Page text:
Yesterday was an epic puppet construction-stravaganza at my house! Many of the castmembers stopped by to craft to their hearts' content. Many fingers were burned by hot glue. Many cookies were eaten. Many puppets finished and begun. Good times had by all. (Pictured at left: Tim's puppet head in progress. He's got a great ogre-ey style underbite, so I thought he might be at home in the dungeon. Alas, poor Yorick.)
It's really interesting to construct puppets in a group, as opposed to by oneself. As Tara pointed out, it's amazing to do crafty projects with improvisors. You explain the concept to them, and rather than sit there and go, "Now what? OK, now what?" they run with the information and make something EVEN BETTER, that you would never have expected. Like movable puppet teeth, eye stalks that can droop in sadness, or delicate sewn-in puppet wrinkles. Plus, it's a great help to have a lot of people around that can help steer a puppet's development. I usually start with a vague idea of shape, color, or feeling--but once I start putting it together, it often wants to become something a little different from my original idea. And another person can suggest the perfect thing that makes the puppet POP into life. Like Twitchy's mustache, or purple guy's eyebrows, or Evelyn's eyelashes, or Poodle's orange hair. These little fuzzy guys are a tangible product of improv's creative energy. A little "yes and"-ing between friends, and *poof!* you've got a little creature.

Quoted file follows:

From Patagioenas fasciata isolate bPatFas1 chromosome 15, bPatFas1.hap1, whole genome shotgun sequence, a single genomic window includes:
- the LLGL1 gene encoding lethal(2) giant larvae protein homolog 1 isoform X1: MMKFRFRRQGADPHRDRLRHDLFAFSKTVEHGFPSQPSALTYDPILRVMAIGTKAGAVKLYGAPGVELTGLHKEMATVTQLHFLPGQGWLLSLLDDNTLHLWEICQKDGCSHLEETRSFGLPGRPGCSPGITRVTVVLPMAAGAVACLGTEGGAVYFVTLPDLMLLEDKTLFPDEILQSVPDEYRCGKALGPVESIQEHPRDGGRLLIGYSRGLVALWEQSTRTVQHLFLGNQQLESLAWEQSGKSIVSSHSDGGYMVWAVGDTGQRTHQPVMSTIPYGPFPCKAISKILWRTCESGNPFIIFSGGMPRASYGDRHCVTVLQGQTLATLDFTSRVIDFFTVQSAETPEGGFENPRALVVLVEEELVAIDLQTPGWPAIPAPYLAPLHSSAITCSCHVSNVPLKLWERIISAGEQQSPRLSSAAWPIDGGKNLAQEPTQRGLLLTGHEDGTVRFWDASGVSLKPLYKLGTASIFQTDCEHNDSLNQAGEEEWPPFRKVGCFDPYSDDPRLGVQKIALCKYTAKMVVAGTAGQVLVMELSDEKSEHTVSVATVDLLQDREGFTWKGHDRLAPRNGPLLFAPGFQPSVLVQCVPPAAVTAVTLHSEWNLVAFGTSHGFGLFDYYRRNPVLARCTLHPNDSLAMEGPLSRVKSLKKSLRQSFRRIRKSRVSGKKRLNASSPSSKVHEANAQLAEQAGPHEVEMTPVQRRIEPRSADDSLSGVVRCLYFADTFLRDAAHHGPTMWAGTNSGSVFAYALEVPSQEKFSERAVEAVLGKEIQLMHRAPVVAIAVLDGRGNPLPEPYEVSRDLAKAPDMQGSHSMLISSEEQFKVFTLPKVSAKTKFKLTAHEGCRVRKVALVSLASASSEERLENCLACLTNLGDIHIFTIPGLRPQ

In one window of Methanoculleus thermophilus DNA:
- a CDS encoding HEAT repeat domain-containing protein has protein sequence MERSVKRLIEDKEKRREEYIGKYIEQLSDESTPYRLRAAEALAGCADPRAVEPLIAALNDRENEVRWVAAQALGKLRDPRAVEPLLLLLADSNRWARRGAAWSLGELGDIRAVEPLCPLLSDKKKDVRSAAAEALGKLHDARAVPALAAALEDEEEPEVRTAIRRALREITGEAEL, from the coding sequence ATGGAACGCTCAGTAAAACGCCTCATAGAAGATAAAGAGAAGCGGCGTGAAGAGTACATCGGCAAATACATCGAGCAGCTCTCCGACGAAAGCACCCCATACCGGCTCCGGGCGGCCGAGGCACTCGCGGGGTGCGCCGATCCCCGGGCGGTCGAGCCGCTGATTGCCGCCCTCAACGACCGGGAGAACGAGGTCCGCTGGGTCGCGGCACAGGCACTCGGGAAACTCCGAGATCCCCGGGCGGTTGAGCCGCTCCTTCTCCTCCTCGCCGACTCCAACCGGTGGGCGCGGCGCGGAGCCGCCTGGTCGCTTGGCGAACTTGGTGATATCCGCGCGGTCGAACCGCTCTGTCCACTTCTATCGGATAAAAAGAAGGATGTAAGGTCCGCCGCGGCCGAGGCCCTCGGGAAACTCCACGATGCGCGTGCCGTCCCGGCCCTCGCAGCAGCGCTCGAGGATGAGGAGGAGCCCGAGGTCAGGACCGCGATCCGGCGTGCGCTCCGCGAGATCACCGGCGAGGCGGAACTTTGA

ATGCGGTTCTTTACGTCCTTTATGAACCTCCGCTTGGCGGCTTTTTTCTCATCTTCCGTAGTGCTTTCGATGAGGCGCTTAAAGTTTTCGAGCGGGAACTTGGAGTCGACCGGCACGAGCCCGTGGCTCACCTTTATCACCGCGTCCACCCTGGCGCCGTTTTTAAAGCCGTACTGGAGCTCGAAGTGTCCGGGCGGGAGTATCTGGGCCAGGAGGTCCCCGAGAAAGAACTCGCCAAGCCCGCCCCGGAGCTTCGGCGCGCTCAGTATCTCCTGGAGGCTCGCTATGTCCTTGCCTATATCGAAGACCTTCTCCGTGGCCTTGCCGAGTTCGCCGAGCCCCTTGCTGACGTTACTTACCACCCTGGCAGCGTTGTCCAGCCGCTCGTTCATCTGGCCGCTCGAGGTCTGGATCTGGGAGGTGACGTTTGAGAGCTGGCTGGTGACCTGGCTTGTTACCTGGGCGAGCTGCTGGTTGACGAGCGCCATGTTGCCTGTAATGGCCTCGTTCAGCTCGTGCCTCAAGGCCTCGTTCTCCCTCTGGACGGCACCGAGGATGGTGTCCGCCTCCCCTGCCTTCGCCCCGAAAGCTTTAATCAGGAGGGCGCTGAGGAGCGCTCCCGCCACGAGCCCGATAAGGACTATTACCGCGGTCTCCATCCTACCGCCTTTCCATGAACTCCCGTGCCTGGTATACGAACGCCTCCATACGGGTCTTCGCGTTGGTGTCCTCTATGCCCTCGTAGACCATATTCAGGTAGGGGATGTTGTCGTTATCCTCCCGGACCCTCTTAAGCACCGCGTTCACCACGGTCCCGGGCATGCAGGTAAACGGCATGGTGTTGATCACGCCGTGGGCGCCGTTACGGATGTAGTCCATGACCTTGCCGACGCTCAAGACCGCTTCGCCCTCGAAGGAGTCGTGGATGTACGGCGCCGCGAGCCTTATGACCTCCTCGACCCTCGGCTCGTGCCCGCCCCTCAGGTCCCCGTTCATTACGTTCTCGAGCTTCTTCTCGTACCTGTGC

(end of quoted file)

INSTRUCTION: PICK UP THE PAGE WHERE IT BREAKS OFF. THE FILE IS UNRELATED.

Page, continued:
- Sometimes simpler is better. Everybody loves Marcel, and he's one (very cute) step up from a sock puppet.
- It seems like the thing that people react to the most in a puppet is an identifiable essence (even if you can't actually put that essence into words. What a paradox!). You can make a puppet as elaborate as you want, but we all totally freaked out about Amy's purple guy, and we would just keep giggling and saying, "oooooooh, he's just so ANGRY! Hee hee, he's just so ANGRY!" Tara's superpale guy (doh! no photo available) is wistful. That yellow guy with the bug eyes just thinks everything is AWESOME. Or slightly alarming.
- Construction of a puppet is what makes people take the leap from, "Eeee, puppets are great!" to "Holy Crap. This. Is the Most Amazing Thing EVER." Much like when most people are reading Keith Johnstone's Impro and they get lost around chapter four: the mask chapter. I remember reading that back in my early days of improv and I thought he was pretty cool until I got to that chapter, and then I thought, nope, he's a crazy crazy man. Then I did a whole bunch of mask work with the Stanford Improvisors and with BATS Improv. I reread Keith's Chapter 4 and I thought, "Well, yeah. That's pretty much what mask work is like." Puppet work is a lot like mask work in that it's much more . . . weird . . . than you would think. Like it or not, when you've got a puppet or a mask, you're really not quite the only one in control of the situation. As I would have told my former self, or anyone with similar skepticism, hey, don't knock it till you've tried it.
Most of the puppet cast--so far . . .